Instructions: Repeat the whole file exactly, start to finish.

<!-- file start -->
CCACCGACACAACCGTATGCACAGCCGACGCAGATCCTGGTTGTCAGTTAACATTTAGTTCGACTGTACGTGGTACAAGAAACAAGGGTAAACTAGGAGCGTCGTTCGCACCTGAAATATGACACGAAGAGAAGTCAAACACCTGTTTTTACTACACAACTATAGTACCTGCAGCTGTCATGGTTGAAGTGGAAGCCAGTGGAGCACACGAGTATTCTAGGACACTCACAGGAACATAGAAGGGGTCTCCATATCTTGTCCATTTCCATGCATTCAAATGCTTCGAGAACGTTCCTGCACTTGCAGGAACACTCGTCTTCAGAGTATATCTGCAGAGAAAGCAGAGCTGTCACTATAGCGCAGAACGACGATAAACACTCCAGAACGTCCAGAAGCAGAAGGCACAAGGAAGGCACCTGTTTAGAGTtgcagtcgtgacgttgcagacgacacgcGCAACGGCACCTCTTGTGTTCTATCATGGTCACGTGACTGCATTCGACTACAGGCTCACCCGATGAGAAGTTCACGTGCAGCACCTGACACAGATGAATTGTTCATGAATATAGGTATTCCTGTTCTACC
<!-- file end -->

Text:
CCACCGACACAACCGTATGCACAGCCGACGCAGATCCTGGTTGTCAGTTAACATTTAGTTCGACTGTACGTGGTACAAGAAACAAGGGTAAACTAGGAGCGTCGTTCGCACCTGAAATATGACACGAAGAGAAGTCAAACACCTGTTTTTACTACACAACTATAGTACCTGCAGCTGTCATGGTTGAAGTGGAAGCCAGTGGAGCACACGAGTATTCTAGGACACTCACAGGAACATAGAAGGGGTCTCCATATCTTGTCCATTTCCATGCATTCAAATGCTTCGAGAACGTTCCTGCACTTGCAGGAACACTCGTCTTCAGAGTATATCTGCAGAGAAAGCAGAGCTGTCACTATAGCGCAGAACGACGATAAACACTCCAGAACGTCCAGAAGCAGAAGGCACAAGGAAGGCACCTGTTTAGAGTtgcagtcgtgacgttgcagacgacacgcGCAACGGCACCTCTTGTGTTCTATCATGGTCACGTGACTGCATTCGACTACAGGCTCACCCGATGAGAAGTTCACGTGCAGCACCTGACACAGATGAATTGTTCATGAATATAGGTATTCCTGTTCTACC